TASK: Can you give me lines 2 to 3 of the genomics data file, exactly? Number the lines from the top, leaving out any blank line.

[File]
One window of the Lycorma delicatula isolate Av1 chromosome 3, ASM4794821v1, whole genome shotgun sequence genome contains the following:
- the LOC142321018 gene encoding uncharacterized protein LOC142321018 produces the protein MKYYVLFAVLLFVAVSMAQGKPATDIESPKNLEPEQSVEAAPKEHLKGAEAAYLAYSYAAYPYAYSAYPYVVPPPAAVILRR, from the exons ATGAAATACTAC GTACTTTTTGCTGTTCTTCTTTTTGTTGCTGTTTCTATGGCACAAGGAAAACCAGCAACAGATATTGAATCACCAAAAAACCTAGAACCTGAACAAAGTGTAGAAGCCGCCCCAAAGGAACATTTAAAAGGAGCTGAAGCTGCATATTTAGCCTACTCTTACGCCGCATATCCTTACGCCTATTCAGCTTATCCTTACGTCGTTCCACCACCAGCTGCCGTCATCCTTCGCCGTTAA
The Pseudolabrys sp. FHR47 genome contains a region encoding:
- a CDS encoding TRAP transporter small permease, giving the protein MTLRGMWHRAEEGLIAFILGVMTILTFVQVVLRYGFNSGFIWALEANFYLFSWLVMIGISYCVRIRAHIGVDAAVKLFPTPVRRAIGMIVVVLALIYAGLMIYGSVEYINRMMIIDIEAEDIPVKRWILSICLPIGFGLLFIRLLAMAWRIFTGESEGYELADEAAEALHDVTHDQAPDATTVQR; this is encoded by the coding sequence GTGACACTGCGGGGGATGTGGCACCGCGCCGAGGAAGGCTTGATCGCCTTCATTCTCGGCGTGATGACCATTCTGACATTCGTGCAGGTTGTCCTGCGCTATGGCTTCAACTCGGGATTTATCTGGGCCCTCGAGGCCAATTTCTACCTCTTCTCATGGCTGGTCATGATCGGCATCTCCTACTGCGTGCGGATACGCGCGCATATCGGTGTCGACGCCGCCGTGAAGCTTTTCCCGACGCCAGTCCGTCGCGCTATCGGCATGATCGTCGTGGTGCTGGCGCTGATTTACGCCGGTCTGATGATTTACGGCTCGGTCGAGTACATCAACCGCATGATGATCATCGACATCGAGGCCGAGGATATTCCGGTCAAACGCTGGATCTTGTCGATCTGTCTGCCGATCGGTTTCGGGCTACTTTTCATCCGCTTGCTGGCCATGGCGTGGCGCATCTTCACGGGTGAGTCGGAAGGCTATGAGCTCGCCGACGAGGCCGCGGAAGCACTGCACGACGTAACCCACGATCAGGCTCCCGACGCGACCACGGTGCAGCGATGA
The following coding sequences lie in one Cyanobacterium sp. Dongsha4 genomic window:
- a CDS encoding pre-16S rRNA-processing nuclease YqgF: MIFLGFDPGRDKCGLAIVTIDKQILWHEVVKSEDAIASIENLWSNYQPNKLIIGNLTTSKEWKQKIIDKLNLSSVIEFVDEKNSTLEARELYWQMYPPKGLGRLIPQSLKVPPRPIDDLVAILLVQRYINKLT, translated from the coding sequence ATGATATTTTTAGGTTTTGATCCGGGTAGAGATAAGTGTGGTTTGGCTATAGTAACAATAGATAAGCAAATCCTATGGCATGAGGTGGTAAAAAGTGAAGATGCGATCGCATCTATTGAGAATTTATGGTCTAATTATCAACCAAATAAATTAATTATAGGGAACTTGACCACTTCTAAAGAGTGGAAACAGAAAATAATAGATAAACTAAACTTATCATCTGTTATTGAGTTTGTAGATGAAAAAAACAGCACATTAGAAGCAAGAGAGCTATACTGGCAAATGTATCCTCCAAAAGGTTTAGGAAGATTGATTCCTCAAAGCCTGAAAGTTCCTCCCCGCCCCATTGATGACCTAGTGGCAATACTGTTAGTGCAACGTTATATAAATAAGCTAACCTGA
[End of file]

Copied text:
- the LOC142321018 gene encoding uncharacterized protein LOC142321018 produces the protein MKYYVLFAVLLFVAVSMAQGKPATDIESPKNLEPEQSVEAAPKEHLKGAEAAYLAYSYAAYPYAYSAYPYVVPPPAAVILRR, from the exons ATGAAATACTAC GTACTTTTTGCTGTTCTTCTTTTTGTTGCTGTTTCTATGGCACAAGGAAAACCAGCAACAGATATTGAATCACCAAAAAACCTAGAACCTGAACAAAGTGTAGAAGCCGCCCCAAAGGAACATTTAAAAGGAGCTGAAGCTGCATATTTAGCCTACTCTTACGCCGCATATCCTTACGCCTATTCAGCTTATCCTTACGTCGTTCCACCACCAGCTGCCGTCATCCTTCGCCGTTAA
The Pseudolabrys sp. FHR47 genome contains a region encoding: